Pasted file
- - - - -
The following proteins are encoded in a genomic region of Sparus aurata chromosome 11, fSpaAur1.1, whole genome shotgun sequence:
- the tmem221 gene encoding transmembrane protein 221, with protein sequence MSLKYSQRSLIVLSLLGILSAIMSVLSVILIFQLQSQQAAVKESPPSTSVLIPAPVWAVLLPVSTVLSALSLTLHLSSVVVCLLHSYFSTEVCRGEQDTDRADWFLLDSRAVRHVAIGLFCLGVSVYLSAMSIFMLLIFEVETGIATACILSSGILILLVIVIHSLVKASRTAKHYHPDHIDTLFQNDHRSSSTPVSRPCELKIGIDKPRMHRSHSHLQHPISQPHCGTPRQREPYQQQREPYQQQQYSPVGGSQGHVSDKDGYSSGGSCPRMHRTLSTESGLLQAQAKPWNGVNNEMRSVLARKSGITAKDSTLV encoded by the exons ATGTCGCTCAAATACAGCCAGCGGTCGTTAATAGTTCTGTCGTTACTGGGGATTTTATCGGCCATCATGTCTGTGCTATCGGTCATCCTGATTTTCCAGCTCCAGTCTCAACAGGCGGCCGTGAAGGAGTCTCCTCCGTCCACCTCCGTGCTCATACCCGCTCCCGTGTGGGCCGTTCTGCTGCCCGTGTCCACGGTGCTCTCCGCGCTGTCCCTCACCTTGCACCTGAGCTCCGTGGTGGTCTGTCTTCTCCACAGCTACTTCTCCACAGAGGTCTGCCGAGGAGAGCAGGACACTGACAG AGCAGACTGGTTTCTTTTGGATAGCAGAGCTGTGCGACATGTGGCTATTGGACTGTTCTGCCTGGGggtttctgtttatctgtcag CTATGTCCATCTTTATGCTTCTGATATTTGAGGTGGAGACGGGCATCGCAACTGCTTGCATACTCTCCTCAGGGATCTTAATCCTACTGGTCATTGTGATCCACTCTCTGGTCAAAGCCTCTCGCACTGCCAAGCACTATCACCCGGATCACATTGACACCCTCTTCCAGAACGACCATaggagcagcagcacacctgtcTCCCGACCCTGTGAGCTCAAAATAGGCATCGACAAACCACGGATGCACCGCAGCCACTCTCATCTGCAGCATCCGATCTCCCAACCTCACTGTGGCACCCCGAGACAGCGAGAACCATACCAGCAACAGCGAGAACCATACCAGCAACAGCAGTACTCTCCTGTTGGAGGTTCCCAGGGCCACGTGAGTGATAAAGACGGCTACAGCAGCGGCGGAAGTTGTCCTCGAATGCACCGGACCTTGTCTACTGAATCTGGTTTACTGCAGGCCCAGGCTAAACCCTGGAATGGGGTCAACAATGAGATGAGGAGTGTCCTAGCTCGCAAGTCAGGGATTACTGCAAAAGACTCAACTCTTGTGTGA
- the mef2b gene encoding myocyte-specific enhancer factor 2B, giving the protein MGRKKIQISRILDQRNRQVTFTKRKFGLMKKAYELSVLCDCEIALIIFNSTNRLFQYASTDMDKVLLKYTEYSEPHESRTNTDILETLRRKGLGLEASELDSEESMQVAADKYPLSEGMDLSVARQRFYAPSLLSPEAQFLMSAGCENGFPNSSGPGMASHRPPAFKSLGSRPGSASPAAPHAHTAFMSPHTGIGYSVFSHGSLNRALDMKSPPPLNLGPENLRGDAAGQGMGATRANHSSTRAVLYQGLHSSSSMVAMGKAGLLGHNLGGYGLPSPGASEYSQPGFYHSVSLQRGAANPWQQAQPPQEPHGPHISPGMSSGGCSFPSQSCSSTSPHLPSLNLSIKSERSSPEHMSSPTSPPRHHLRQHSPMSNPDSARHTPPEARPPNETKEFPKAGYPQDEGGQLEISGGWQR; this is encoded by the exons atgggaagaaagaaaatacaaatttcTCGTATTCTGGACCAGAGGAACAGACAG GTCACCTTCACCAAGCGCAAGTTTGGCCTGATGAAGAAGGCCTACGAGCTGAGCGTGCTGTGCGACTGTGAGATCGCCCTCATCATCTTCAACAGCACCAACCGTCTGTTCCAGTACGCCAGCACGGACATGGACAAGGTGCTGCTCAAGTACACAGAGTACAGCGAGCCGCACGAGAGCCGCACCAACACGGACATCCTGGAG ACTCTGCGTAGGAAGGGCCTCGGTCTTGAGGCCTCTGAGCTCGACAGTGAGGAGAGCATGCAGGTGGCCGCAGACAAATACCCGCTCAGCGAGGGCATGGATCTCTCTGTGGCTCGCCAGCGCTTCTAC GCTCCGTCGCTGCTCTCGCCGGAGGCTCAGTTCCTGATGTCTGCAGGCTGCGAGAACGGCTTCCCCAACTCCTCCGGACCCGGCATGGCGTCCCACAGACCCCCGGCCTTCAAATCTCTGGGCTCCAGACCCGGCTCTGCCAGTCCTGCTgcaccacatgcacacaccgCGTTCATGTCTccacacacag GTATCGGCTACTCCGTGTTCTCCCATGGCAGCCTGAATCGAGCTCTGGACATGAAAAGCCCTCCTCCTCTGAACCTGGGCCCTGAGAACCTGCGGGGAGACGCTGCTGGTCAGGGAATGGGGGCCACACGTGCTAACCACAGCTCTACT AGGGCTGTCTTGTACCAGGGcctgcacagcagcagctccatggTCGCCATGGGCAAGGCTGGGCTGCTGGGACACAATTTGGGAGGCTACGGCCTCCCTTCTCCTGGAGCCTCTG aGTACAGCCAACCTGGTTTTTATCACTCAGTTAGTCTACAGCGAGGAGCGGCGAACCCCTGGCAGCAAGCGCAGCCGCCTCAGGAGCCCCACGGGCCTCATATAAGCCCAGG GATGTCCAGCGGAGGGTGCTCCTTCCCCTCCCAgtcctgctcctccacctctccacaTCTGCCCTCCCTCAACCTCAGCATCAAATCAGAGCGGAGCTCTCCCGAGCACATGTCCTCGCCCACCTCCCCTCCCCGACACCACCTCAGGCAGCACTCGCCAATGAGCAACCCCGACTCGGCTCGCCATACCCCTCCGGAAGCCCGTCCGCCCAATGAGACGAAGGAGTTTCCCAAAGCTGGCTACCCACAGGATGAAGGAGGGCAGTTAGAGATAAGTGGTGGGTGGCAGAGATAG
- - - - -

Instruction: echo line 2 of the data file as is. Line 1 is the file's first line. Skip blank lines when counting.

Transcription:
- the tmem221 gene encoding transmembrane protein 221, with protein sequence MSLKYSQRSLIVLSLLGILSAIMSVLSVILIFQLQSQQAAVKESPPSTSVLIPAPVWAVLLPVSTVLSALSLTLHLSSVVVCLLHSYFSTEVCRGEQDTDRADWFLLDSRAVRHVAIGLFCLGVSVYLSAMSIFMLLIFEVETGIATACILSSGILILLVIVIHSLVKASRTAKHYHPDHIDTLFQNDHRSSSTPVSRPCELKIGIDKPRMHRSHSHLQHPISQPHCGTPRQREPYQQQREPYQQQQYSPVGGSQGHVSDKDGYSSGGSCPRMHRTLSTESGLLQAQAKPWNGVNNEMRSVLARKSGITAKDSTLV encoded by the exons ATGTCGCTCAAATACAGCCAGCGGTCGTTAATAGTTCTGTCGTTACTGGGGATTTTATCGGCCATCATGTCTGTGCTATCGGTCATCCTGATTTTCCAGCTCCAGTCTCAACAGGCGGCCGTGAAGGAGTCTCCTCCGTCCACCTCCGTGCTCATACCCGCTCCCGTGTGGGCCGTTCTGCTGCCCGTGTCCACGGTGCTCTCCGCGCTGTCCCTCACCTTGCACCTGAGCTCCGTGGTGGTCTGTCTTCTCCACAGCTACTTCTCCACAGAGGTCTGCCGAGGAGAGCAGGACACTGACAG AGCAGACTGGTTTCTTTTGGATAGCAGAGCTGTGCGACATGTGGCTATTGGACTGTTCTGCCTGGGggtttctgtttatctgtcag CTATGTCCATCTTTATGCTTCTGATATTTGAGGTGGAGACGGGCATCGCAACTGCTTGCATACTCTCCTCAGGGATCTTAATCCTACTGGTCATTGTGATCCACTCTCTGGTCAAAGCCTCTCGCACTGCCAAGCACTATCACCCGGATCACATTGACACCCTCTTCCAGAACGACCATaggagcagcagcacacctgtcTCCCGACCCTGTGAGCTCAAAATAGGCATCGACAAACCACGGATGCACCGCAGCCACTCTCATCTGCAGCATCCGATCTCCCAACCTCACTGTGGCACCCCGAGACAGCGAGAACCATACCAGCAACAGCGAGAACCATACCAGCAACAGCAGTACTCTCCTGTTGGAGGTTCCCAGGGCCACGTGAGTGATAAAGACGGCTACAGCAGCGGCGGAAGTTGTCCTCGAATGCACCGGACCTTGTCTACTGAATCTGGTTTACTGCAGGCCCAGGCTAAACCCTGGAATGGGGTCAACAATGAGATGAGGAGTGTCCTAGCTCGCAAGTCAGGGATTACTGCAAAAGACTCAACTCTTGTGTGA